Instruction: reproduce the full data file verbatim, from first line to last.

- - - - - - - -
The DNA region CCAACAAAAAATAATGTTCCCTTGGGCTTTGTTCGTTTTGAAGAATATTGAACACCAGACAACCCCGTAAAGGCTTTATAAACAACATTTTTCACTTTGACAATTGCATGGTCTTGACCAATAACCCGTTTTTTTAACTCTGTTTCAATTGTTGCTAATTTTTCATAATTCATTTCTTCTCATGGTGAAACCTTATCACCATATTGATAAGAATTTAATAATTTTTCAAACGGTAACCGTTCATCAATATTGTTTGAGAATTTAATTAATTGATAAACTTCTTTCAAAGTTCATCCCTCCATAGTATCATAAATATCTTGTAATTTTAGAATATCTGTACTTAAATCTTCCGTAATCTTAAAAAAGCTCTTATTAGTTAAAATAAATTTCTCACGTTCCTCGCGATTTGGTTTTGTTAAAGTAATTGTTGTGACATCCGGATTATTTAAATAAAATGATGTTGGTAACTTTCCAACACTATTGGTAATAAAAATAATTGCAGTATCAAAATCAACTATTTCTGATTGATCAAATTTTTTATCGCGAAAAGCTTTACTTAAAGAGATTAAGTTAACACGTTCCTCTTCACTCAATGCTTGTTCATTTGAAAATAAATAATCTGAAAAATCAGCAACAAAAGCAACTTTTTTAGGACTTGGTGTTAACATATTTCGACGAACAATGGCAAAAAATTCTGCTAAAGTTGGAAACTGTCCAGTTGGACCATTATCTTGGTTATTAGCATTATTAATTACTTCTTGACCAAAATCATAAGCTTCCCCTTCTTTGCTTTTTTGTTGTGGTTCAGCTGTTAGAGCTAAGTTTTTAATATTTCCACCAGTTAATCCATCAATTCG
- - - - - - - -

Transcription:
The DNA region CCAACAAAAAATAATGTTCCCTTGGGCTTTGTTCGTTTTGAAGAATATTGAACACCAGACAACCCCGTAAAGGCTTTATAAACAACATTTTTCACTTTGACAATTGCATGGTCTTGACCAATAACCCGTTTTTTTAACTCTGTTTCAATTGTTGCTAATTTTTCATAATTCATTTCTTCTCATGGTGAAACCTTATCACCATATTGATAAGAATTTAATAATTTTTCAAACGGTAACCGTTCATCAATATTGTTTGAGAATTTAATTAATTGATAAACTTCTTTCAAAGTTCATCCCTCCATAGTATCATAAATATCTTGTAATTTTAGAATATCTGTACTTAAATCTTCCGTAATCTTAAAAAAGCTCTTATTAGTTAAAATAAATTTCTCACGTTCCTCGCGATTTGGTTTTGTTAAAGTAATTGTTGTGACATCCGGATTATTTAAATAAAATGATGTTGGTAACTTTCCAACACTATTGGTAATAAAAATAATTGCAGTATCAAAATCAACTATTTCTGATTGATCAAATTTTTTATCGCGAAAAGCTTTACTTAAAGAGATTAAGTTAACACGTTCCTCTTCACTCAATGCTTGTTCATTTGAAAATAAATAATCTGAAAAATCAGCAACAAAAGCAACTTTTTTAGGACTTGGTGTTAACATATTTCGACGAACAATGGCAAAAAATTCTGCTAAAGTTGGAAACTGTCCAGTTGGACCATTATCTTGGTTATTAGCATTATTAATTACTTCTTGACCAAAATCATAAGCTTCCCCTTCTTTGCTTTTTTGTTGTGGTTCAGCTGTTAGAGCTAAGTTTTTAATATTTCCACCAGTTAATCCATCAATTCG